Fitness, behavioral, and energetic trade-offs of different migratory strategies in a partially migratory species

Andrea Soriano-Redondo, Aldina M. A. Franco, Marta Serra Acacio, Ana Payo-Payo, Bruno Herlander Martins, Francisco Moreira, Inês Catry

Research output: Contribution to journalArticlepeer-review

1 Citation (Scopus)
5 Downloads (Pure)

Abstract

Alternative migratory strategies can coexist within animal populations and species. Anthropogenic impacts can shift the fitness balance between these strategies leading to changes in migratory behaviors. Yet some of the mechanisms that drive such changes remain poorly understood. Here we investigate the phenotypic differences, and the energetic, behavioral, and fitness trade-offs associated with four different movement strategies (long-distance and short-distance migration, and regional and local residency) in a population of white storks (Ciconia ciconia) that has shifted its migratory behavior over the last decades, from fully long-distance migration toward year-round residency. To do this, we tracked 75 adult storks fitted with GPS/GSM loggers with tri-axial acceleration sensors over 5 years, and estimated individual displacement, behavior, and overall dynamic body acceleration, a proxy for activity-related energy expenditure. Additionally, we monitored nesting colonies to assess individual survival and breeding success. We found that long-distance migrants traveled thousands of kilometers more throughout the year, spent more energy, and >10% less time resting compared with short-distance migrants and residents. Long-distance migrants also spent on average more energy per unit of time while foraging, and less energy per unit of time while soaring. Migratory individuals also occupied their nests later than resident ones, later occupation led to later laying dates and a lower number of fledglings. However, we did not find significant differences in survival probability. Finally, we found phenotypic differences in the migratory probability, as smaller sized individuals were more likely to migrate, and they might be incurring higher energetic and fitness costs than larger ones. Our results shed light on the shifting migratory strategies in a partially migratory population and highlight the nuances of anthropogenic impacts on species behavior, fitness, and evolutionary dynamics.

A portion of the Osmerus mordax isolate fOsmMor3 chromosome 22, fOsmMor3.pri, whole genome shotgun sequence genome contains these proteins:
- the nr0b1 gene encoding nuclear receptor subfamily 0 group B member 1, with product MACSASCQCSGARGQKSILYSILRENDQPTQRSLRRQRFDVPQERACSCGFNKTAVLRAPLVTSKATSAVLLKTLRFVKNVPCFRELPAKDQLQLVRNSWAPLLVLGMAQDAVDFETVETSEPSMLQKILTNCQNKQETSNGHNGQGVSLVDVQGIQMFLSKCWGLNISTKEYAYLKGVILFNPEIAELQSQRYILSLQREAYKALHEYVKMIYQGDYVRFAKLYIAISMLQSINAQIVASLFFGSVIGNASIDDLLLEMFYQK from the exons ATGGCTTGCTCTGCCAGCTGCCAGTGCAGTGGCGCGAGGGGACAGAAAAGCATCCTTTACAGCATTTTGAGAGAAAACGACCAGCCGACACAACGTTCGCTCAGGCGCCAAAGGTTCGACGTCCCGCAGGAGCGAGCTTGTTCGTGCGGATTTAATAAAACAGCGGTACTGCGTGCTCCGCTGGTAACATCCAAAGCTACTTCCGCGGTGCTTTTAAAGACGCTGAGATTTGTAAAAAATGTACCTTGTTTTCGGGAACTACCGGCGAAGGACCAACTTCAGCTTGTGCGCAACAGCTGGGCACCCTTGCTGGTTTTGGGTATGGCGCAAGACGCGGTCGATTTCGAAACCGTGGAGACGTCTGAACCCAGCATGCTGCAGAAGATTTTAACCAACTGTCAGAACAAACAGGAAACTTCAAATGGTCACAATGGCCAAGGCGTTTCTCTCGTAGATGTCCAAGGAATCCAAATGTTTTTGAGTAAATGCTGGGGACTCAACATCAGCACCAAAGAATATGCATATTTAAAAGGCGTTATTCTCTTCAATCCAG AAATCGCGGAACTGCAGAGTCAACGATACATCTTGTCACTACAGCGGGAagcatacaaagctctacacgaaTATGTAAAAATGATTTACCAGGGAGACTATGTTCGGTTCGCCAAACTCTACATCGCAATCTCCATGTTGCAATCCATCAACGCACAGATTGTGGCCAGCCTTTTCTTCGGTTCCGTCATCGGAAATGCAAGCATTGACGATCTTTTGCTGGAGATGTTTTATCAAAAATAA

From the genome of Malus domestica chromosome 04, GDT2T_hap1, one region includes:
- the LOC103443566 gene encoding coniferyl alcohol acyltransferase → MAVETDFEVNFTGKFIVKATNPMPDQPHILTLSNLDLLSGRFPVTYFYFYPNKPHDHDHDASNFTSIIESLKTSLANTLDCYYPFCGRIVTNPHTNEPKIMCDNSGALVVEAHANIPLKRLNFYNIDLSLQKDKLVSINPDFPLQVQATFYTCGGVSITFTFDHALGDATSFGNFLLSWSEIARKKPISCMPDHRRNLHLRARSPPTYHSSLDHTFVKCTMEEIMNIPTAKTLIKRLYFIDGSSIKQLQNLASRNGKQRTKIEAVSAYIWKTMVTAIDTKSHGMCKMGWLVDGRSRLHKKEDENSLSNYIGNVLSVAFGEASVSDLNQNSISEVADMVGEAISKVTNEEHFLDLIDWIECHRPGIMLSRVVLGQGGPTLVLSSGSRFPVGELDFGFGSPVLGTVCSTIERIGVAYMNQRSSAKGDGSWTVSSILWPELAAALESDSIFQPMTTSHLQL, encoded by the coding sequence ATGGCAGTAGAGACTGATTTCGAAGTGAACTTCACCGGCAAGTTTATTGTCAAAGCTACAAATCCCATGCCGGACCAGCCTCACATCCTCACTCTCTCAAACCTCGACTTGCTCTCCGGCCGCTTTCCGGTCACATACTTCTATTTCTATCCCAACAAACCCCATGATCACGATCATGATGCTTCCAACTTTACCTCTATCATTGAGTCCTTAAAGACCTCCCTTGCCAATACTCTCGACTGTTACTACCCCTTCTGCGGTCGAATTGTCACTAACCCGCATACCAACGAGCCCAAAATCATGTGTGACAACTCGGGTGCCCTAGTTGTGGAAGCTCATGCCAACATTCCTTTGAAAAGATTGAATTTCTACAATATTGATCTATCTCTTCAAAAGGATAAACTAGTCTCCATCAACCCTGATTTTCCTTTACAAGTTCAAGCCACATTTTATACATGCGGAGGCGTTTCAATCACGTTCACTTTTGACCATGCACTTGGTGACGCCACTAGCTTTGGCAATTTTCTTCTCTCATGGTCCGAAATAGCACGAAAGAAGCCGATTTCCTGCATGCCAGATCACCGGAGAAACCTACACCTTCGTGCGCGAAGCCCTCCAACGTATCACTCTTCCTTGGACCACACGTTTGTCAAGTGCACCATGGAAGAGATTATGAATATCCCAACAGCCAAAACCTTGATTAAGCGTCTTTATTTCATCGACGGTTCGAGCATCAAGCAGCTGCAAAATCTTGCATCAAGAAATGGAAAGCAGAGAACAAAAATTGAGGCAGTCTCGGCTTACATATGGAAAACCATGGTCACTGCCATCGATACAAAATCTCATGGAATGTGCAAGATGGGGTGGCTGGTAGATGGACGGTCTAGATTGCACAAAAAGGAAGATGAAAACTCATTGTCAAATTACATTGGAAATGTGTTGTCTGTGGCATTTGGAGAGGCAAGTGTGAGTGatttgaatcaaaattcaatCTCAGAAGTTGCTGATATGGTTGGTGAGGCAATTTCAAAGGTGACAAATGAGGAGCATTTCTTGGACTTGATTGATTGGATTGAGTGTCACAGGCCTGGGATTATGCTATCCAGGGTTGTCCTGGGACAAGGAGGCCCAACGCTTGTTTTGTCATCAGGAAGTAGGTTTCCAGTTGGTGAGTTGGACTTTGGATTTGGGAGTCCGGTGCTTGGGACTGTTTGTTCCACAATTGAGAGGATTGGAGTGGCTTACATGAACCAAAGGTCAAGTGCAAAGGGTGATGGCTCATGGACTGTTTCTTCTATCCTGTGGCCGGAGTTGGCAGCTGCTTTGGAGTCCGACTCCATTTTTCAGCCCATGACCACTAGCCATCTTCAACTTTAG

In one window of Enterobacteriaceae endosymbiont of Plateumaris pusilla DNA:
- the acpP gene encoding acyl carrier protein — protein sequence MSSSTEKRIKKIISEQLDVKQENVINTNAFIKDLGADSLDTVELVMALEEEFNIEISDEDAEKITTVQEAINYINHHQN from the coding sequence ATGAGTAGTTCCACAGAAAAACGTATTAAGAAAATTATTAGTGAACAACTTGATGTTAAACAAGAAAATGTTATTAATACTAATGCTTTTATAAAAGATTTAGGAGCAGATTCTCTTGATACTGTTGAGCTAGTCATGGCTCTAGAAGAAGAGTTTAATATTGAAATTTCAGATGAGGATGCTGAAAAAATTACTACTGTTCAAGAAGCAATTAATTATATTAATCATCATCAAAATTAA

Original languageEnglish
Article numbere4151
JournalEcology
Volume104
Issue number10
Early online date3 Aug 2023
DOIs
Publication statusPublished - Oct 2023

Keywords

  • GPS tracking
  • breeding success
  • movement
  • overall dynamic body acceleration
  • survival

Cite this